An Orange a Day Makes Best Practices Stay

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“Who needs apples? What educators need are oranges.” And with that you are probably thinking WHAT???

We had the honor of presenting to a fine bunch of educators including former SMSU alumni from three different school districts this morning, and this was the topic of our presentation. We shared active teaching strategies using Bloom’s Taxonomy’s Bloomin Orange and demonstrated best practices by introducing several Bloom’s Web 2.0 tools that we currently use in our courses at SMSU.

Polleverywhere.com (Bloom’s Understand Category) was used to poll our participants to find out how many of them knew what Web 2.0 tools are. It was an eyebrow-raising moment when we found out that many of them had no idea what we were talking about. Polleverywhere is a great tool to find out what your audience or students know about a certain topic; a way to assess their prior knowledge. It is also available as an app for the iPad.

Other Web 2.0 tools that were shared with this attentive group of educators are:

Kidblog.org (Bloom’s Evaluate Category): “Ultimately, blogging will lead to growth as you learn about yourself, your audience and the world around you…leading to further creativity and profitable insights. As you can see by the examples I’ve shared, creators of great achievements always walk down this line” (Patel, 2012, para.24). So considering this, blogging can be more than evaluating, it is creating and sharing, which is the ultimate educational lesson. Kidblog, sponsored by Scholastic, is just one forum to share about your learning.

Animoto.com (Bloom’s Create Category): Building a community of learners and a positive on-line learning environment is tremendously important for on-line learners. Animoto is a great tool to assist with this. On-line students have been asked to create an Animoto to introduce themselves to the rest of the on-line class. After they have completed this task, they upload it to the discussion board so all classmates can watch it. It is one fabulous way to get to know each other.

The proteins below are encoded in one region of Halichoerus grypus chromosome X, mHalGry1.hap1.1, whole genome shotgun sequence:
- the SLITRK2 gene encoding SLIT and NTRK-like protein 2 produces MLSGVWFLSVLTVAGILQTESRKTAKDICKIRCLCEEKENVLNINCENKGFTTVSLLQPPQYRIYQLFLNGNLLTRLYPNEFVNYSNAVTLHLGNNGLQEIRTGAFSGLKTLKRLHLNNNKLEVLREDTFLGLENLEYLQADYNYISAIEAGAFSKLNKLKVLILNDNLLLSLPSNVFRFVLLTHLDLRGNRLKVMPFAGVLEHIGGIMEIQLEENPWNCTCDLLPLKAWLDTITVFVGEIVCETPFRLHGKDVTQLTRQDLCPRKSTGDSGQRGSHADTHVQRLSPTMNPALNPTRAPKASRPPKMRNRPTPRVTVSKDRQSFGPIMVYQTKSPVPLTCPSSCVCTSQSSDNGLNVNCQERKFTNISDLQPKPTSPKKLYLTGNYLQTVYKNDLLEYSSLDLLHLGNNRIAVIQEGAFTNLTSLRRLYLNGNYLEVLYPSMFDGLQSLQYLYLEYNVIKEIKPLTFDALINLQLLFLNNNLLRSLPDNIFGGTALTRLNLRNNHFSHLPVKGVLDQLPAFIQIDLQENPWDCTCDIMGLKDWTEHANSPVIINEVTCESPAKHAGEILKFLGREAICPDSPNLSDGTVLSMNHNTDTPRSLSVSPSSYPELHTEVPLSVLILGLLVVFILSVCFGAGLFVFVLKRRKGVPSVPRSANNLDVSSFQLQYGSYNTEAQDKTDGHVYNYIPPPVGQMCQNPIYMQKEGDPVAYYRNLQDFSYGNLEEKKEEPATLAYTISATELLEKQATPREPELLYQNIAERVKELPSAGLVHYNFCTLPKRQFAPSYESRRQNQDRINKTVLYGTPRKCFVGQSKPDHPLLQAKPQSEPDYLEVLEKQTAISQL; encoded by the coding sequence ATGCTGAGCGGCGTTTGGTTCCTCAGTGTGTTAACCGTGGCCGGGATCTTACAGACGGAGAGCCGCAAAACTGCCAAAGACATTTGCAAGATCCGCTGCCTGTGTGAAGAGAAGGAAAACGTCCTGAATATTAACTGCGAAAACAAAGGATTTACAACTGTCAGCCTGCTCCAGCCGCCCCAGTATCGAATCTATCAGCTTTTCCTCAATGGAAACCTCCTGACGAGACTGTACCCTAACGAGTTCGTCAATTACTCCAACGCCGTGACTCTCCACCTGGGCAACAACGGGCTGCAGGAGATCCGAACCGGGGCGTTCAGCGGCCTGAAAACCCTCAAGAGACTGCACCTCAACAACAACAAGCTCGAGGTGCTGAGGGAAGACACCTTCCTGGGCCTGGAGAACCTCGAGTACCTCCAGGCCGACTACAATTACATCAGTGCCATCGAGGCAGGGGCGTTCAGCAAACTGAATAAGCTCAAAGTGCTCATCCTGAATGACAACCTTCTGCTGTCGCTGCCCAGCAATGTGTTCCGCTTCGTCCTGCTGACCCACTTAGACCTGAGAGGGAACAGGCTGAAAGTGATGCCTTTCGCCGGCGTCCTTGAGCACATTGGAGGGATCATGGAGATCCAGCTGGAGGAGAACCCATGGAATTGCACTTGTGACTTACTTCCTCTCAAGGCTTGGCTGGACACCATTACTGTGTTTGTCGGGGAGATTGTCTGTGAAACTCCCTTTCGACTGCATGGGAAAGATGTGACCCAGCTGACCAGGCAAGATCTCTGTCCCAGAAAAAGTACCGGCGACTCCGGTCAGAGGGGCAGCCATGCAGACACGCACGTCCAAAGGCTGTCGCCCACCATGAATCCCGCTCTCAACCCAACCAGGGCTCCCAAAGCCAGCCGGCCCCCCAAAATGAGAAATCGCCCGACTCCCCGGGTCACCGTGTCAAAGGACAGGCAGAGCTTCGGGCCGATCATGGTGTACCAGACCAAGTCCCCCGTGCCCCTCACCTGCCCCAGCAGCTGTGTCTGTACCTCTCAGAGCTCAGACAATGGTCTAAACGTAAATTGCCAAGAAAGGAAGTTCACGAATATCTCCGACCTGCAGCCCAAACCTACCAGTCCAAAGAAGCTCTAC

Glogster.com (Bloom’s Apply Category): “Poster yourself” is the common tagline for this unique tool. Glogster is a way to express yourself in a poster format. Used in the classroom, it can extend learning and understanding in a different format. In my ELA Methods & Assessment course (can I get a woot-woot?), teacher candidates share about a research-based strategy and “glog” about it to persuade teacher candidates to want to use the strategy in their own teaching and future classroom.

Tagxedo.com (Bloom’s Analyze Category): Using Tagxedo is one way for students to analyze content they are expected to read or have already read. Students choose terms from their assigned chapter that they believe to be significant to them as future teachers. Once their vocabulary words have been chosen, they are asked to create a word cloud using Tagxedo. Our teacher candidates save this image to their Pictures file, insert the image into a word document, then write narrative explaining the vocabulary words they have chosen and WHY these terms are important to them as future teachers.

Challenges from the knowledge gleaned today? These teachers voiced several…

“…time, resources, reliable technology, unnecessary, doesn’t work for my class, fluff…”

Tackle those challenges. Hit them hard. Change the mindset.

We challenge ALL educators to try at least one new Web 2.0 tool in the last half of this school year. Just one. Then in the fall, give another Web 2.0 tool a try.

If you want to learn more about Web 2.0 tools, we suggest following Richard Byrne (@rmbyrne) and Steven W. Anderson (@web20classroom) on Twitter, and also reading their blogs. You will find these two gentlemen to be valuable resources.

Share with us which Web 2.0 tools work for you. …And – if none of the above appeals to you, wait until next week’s blog.

Stay Calm & Lead On!
Profs Dr. C. & Dr. V.

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